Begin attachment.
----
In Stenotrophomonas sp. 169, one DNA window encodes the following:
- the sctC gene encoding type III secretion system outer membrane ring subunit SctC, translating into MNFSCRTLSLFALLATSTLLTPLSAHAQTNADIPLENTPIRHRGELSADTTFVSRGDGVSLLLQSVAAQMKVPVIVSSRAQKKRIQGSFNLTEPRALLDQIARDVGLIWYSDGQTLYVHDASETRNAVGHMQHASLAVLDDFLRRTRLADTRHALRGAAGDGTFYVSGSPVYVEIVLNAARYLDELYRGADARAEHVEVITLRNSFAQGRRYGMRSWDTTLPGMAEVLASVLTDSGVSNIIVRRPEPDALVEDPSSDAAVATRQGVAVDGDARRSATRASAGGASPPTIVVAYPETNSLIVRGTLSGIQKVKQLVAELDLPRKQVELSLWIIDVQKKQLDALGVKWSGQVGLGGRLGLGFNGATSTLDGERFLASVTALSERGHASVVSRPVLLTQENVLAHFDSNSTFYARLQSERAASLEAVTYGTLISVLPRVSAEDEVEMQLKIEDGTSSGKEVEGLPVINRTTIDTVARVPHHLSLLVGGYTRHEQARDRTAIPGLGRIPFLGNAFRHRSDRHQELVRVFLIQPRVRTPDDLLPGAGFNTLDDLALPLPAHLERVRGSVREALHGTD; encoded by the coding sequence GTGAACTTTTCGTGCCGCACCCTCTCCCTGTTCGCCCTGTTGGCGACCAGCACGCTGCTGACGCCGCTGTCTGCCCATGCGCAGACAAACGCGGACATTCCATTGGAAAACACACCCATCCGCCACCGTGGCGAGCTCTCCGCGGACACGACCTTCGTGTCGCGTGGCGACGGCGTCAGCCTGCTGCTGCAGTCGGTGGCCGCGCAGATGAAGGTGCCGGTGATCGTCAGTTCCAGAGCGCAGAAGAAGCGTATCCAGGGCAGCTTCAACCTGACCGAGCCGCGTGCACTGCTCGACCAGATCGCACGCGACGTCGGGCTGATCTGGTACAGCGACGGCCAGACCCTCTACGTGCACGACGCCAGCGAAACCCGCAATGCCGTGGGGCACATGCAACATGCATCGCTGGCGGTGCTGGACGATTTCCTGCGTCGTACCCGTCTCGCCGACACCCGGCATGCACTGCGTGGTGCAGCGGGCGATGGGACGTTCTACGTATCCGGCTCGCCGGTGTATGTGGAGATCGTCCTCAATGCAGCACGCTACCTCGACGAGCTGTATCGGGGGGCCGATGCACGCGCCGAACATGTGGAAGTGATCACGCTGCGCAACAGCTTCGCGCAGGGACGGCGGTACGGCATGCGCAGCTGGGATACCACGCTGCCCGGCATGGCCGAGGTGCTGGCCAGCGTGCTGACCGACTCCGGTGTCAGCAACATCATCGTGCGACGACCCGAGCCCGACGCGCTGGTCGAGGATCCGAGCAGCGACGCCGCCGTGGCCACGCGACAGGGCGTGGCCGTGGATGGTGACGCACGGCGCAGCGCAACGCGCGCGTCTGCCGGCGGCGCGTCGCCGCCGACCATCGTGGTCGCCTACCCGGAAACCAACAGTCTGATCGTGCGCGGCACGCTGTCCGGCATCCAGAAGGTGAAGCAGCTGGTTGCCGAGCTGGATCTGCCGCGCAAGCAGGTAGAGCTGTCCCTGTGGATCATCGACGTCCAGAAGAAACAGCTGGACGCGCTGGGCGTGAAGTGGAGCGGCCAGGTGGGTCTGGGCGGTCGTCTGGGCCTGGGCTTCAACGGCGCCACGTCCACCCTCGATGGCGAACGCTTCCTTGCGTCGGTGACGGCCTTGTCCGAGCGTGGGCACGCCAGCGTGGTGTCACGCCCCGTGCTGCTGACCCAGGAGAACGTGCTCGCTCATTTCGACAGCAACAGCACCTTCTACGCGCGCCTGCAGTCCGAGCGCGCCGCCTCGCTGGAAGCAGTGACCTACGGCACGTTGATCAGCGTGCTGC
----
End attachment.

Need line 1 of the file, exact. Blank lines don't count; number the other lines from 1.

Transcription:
In Stenotrophomonas sp. 169, one DNA window encodes the following: